The National Park Service announces the availability of the record of decision for the Saline Valley Warm Springs management plan and environmental impact statement, Death Valley National Park announced.
The record of decision outlines the agency’s actions for managing visitor use, natural resources, cultural resources, and facilities at this backcountry site, the park said in a June 17 news release.
The selected alternative will allow for the continued recreational use of the warm springs, while balancing the protection of natural resources and historic and ethnographic values. The selected alternative incorporates community engagement through memorandums of understanding with interested organized groups.
The Saline Valley Warm Springs is in a remote northwest corner of Death Valley National Park, 35 miles from the closest paved road. The springs have been important to the Timbisha Shoshone Tribe since time immemorial. Recreational users developed soaking tubs and art installations starting in the 1950s.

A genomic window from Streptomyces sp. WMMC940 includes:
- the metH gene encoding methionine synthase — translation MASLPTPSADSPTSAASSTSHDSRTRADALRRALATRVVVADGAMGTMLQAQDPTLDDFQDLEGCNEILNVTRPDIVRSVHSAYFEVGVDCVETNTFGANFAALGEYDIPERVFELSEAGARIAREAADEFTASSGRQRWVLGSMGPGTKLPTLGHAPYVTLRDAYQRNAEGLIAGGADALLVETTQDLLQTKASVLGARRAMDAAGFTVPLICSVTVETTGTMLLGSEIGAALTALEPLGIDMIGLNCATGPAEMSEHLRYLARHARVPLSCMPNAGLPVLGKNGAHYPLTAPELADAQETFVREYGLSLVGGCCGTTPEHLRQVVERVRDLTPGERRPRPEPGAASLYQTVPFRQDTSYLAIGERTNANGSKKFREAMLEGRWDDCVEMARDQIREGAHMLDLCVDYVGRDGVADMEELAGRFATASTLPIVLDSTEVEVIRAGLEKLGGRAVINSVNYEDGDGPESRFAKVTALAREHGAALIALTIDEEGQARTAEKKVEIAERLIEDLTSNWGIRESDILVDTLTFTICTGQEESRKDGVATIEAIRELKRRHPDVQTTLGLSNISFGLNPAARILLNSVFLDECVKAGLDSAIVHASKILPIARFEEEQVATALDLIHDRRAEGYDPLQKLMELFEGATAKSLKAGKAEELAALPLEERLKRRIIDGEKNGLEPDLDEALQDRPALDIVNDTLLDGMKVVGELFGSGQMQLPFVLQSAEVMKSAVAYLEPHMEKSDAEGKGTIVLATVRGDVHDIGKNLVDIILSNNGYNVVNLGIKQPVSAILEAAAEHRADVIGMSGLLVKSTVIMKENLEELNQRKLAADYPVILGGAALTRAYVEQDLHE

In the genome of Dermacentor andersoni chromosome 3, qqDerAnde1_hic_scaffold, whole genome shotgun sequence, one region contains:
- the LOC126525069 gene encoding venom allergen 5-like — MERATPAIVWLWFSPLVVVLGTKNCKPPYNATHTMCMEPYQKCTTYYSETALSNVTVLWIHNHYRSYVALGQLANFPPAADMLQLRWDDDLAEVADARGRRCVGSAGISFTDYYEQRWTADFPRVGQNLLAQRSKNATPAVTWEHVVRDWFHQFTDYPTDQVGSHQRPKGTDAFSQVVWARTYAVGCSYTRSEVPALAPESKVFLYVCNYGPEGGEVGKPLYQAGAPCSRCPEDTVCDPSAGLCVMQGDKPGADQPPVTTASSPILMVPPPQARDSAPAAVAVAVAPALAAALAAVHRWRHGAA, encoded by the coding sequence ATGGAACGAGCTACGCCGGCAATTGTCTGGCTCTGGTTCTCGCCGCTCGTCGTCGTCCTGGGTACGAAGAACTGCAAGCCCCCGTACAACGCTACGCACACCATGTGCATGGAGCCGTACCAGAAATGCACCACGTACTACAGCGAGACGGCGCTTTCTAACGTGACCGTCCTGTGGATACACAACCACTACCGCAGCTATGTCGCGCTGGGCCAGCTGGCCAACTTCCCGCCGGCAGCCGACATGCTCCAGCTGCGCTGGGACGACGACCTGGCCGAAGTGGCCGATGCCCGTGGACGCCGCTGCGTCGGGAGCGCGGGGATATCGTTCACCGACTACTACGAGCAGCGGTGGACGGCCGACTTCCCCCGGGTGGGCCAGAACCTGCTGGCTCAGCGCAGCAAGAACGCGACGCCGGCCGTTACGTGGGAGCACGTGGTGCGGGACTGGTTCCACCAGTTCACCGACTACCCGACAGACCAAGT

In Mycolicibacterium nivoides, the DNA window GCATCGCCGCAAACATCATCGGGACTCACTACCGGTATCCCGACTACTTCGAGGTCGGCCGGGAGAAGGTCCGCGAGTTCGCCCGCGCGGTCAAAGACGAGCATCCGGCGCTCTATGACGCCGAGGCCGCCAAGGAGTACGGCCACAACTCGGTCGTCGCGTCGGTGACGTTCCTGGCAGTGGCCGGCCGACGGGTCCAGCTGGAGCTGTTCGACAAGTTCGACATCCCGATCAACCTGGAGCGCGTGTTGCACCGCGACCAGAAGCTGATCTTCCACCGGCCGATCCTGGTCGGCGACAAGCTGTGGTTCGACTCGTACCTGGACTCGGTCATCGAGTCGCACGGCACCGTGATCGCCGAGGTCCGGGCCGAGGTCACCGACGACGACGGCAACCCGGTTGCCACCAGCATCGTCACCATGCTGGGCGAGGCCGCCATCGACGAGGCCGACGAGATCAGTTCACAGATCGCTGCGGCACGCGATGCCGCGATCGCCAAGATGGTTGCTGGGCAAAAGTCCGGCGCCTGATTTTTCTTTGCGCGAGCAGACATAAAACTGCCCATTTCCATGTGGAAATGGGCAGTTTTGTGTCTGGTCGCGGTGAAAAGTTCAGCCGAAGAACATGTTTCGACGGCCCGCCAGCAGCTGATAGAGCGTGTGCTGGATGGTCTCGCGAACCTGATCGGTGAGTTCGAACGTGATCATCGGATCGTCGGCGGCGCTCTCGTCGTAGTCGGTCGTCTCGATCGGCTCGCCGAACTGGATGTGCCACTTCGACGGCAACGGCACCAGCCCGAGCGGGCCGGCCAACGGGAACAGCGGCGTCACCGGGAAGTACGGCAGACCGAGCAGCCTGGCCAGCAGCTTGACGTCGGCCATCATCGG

The site was managed by the U.S. Bureau of Land Management until it was transferred to the National Park Service with the California Desert Protection Act in 1994.
The National Park Service started working on a management plan for the site in 2012. Inyo County, the BLM, and the Timbisha Shoshone Tribe participated in the plan as cooperating agencies. Several organizations were heavily involved in providing comments, including the Saline Preservation Association and Recreation Aviation Foundation.
The National Park Service posted the completed the Saline Valley Warm Springs management plan and environmental impact statement on May 10. The record of decision was the formal approval of the plan and made it effective as of June 14. The plan/environmental impact statement, record of decision and other reference documents can be found on the web at parkplanning.nps.gov/SalineValleyWarmSprings